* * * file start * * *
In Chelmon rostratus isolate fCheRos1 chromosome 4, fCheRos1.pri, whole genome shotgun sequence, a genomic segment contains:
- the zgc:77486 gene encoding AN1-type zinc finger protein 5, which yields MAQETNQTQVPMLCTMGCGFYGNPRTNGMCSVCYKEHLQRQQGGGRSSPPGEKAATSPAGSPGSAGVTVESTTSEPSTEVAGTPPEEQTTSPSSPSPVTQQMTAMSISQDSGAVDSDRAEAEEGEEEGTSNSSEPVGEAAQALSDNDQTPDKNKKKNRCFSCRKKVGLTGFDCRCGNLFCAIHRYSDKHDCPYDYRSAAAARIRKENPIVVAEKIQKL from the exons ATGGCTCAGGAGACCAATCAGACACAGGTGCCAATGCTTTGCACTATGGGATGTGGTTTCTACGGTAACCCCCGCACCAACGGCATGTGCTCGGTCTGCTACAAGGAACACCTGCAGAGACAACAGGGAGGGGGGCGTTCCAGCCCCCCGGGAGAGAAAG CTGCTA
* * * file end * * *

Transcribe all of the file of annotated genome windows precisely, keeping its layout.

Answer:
In Chelmon rostratus isolate fCheRos1 chromosome 4, fCheRos1.pri, whole genome shotgun sequence, a genomic segment contains:
- the zgc:77486 gene encoding AN1-type zinc finger protein 5, which yields MAQETNQTQVPMLCTMGCGFYGNPRTNGMCSVCYKEHLQRQQGGGRSSPPGEKAATSPAGSPGSAGVTVESTTSEPSTEVAGTPPEEQTTSPSSPSPVTQQMTAMSISQDSGAVDSDRAEAEEGEEEGTSNSSEPVGEAAQALSDNDQTPDKNKKKNRCFSCRKKVGLTGFDCRCGNLFCAIHRYSDKHDCPYDYRSAAAARIRKENPIVVAEKIQKL from the exons ATGGCTCAGGAGACCAATCAGACACAGGTGCCAATGCTTTGCACTATGGGATGTGGTTTCTACGGTAACCCCCGCACCAACGGCATGTGCTCGGTCTGCTACAAGGAACACCTGCAGAGACAACAGGGAGGGGGGCGTTCCAGCCCCCCGGGAGAGAAAG CTGCTA